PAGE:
Review: Amy Schumer Finesses A Rom-Com Your Dude Will Co-Sign With ‘Trainwreck’
Men are usually allergic to rom-coms, especially when sitting through them means watching their significant others blubber through a box of Kleenex and compare them to the Ryan Goslings, Matthew McCounagheys and Will Smiths of the world. With Trainwreck, directed by Judd Apatow and written by leading lady, Amy Schumer, comedy’s “It” girl plays a “pretty-ish” magazine writer for men’s magazine, S’nuff, and an insatiable sexual appetite. Bill Hader takes on her love interest, sports physician, Aaron Conners, whose roster of clients include LeBron James, Tom Brady, Amar’e Stoudemire and did we mention LeBron James? Still, it’s not about one woman’s many conquests but rather, scoring that one touchdown that matters. Stay with me, fellas.
While bed-hopping through what seems like all of lower Manhattan (and that one time in Staten Island), Schumer plays the commitment-phobe and total opposite of her happily married sister, Kim (Brie Larson). She also gets dumped by her bulky halfway-beau, Steven (played by wrestling magnate John Cena), whose idea of dirty talk echos a soccer coach pep talk (not a turn-on, btw). When Conners nabs some real estate at S’Nuff the sports-illiterate Orlando Blooms fan, Amy, is assigned the hefty task of profiling him. Breaking all types of journalistic standards, Amy catches feelings for Aaron, nails him (no spooning, though) and finds herself in a different type of game than she’s used to.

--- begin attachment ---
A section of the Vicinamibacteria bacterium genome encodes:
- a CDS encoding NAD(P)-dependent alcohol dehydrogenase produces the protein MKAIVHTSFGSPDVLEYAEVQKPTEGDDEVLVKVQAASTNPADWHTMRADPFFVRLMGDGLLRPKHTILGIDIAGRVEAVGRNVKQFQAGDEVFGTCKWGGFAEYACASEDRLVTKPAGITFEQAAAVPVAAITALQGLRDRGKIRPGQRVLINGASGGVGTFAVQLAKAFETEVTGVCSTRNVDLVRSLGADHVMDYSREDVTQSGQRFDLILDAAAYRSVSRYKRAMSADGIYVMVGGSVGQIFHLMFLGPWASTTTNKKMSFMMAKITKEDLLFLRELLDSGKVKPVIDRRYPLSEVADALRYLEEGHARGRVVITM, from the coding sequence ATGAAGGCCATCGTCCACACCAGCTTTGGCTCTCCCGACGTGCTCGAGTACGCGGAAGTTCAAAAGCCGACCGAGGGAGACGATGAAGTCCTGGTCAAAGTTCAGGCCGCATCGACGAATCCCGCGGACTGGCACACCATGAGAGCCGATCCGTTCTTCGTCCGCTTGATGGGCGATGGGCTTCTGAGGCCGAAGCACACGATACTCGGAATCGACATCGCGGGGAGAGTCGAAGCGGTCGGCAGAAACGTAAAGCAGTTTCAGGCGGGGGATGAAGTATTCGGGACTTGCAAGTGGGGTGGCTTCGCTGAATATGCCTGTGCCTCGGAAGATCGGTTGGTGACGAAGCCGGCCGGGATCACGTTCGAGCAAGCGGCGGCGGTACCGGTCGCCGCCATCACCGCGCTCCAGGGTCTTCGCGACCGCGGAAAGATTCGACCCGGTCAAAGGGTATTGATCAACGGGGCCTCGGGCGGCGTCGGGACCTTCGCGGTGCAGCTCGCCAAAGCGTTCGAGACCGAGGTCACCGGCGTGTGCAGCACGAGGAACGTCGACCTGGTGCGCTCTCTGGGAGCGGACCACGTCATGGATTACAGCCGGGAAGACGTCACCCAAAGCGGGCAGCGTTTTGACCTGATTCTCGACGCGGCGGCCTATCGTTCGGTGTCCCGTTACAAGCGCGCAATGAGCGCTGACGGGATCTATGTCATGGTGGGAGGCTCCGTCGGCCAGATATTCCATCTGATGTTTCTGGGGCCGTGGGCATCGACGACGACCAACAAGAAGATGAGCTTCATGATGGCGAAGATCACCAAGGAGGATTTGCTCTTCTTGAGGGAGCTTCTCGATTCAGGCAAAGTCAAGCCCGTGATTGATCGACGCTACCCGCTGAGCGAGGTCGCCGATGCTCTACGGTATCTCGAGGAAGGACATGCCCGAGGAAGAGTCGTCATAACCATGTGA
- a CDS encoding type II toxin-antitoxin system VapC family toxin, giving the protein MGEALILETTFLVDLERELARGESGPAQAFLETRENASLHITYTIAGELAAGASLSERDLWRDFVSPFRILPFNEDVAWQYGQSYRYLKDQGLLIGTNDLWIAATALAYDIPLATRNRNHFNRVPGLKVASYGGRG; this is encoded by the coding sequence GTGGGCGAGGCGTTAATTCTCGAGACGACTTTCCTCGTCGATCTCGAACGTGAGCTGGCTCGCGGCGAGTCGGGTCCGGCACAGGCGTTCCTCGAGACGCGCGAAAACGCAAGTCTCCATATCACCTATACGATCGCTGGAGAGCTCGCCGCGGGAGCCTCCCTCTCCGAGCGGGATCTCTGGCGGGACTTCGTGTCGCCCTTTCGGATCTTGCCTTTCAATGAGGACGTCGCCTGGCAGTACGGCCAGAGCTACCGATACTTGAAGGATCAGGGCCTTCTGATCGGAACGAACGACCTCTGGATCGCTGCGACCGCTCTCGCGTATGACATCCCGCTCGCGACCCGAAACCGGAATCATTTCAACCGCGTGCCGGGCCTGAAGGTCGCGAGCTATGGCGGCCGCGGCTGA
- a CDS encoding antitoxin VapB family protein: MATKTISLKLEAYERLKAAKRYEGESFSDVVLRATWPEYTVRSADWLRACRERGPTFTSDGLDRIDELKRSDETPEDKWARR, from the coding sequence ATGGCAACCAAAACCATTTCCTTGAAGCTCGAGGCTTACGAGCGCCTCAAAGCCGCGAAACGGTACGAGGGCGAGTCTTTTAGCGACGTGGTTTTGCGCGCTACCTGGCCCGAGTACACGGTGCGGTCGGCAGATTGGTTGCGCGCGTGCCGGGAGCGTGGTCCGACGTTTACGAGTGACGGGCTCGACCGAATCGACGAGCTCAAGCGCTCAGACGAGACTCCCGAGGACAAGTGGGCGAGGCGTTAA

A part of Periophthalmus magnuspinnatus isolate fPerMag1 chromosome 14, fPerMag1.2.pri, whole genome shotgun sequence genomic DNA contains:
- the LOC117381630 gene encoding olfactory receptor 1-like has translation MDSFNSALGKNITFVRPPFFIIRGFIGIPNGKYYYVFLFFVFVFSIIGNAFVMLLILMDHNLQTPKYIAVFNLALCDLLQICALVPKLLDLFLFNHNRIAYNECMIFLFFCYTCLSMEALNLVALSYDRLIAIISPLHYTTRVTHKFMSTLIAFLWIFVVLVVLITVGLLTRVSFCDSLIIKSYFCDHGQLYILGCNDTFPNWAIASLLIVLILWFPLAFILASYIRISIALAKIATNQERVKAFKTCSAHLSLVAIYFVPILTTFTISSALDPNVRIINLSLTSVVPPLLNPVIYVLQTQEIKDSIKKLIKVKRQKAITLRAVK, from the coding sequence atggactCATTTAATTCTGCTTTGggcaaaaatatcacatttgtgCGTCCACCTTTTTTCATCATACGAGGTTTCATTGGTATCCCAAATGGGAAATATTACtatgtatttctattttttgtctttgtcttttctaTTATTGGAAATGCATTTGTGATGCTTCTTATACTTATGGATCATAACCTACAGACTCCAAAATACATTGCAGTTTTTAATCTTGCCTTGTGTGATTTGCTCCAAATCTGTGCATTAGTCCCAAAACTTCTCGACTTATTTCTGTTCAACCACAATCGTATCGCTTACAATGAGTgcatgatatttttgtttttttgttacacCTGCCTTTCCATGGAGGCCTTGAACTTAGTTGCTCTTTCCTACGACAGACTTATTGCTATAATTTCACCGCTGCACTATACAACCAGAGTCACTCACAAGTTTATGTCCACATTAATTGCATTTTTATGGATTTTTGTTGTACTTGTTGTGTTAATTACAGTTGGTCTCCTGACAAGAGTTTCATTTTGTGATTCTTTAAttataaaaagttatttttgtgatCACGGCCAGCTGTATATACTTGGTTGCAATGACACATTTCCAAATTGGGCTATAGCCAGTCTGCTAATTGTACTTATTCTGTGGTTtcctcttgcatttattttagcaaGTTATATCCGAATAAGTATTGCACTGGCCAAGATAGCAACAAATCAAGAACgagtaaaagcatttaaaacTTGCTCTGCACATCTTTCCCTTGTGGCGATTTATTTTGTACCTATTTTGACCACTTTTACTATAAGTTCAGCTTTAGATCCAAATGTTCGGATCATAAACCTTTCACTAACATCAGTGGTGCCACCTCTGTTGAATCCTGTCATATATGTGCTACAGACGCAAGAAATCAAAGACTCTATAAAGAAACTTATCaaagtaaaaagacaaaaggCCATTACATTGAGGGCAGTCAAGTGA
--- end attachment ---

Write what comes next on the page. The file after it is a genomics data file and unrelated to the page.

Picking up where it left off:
The sports angle makes the date night flick a win for fellas playing plus-ones for their baes this weekend. James’ role as Aaron’s budget-conscious bro gets a few daps and more chuckles while a performance from the Knicks City dancers will have all eyes glued to the big screen for obvious reasons (#nosexism). Sidebar for the ESPN Stan: a scene at Madison Square Garden was filmed under Mike Brown’s tenure, a.k.a. pre-Phil Jackson travesty. But the real MVP is Amy, who turns her mess of a life into a bold-faced message: “F**k perfection.”
With a father who shunned monogamy since her childhood and hobbies that include smoking weed and making married prudes clutch their pearls, Amy isn’t just spewing out jokes for kicks. The explicit jokes knock sexism and fist pump for feminism and owning one’s sexuality. Inside Amy Schumer loyalists who fangirl over Schumer’s snarky yet bold sketches on real-life issues (see her bits on rape culture and oral sex) will find reason to piss their pants and boohoo at the same time, specifically when she delivers a eulogy. At its core, Trainwreck is the non-Disney version of situationships where happily ever after sometimes means giving Mr./Ms. Right Now a fair shot.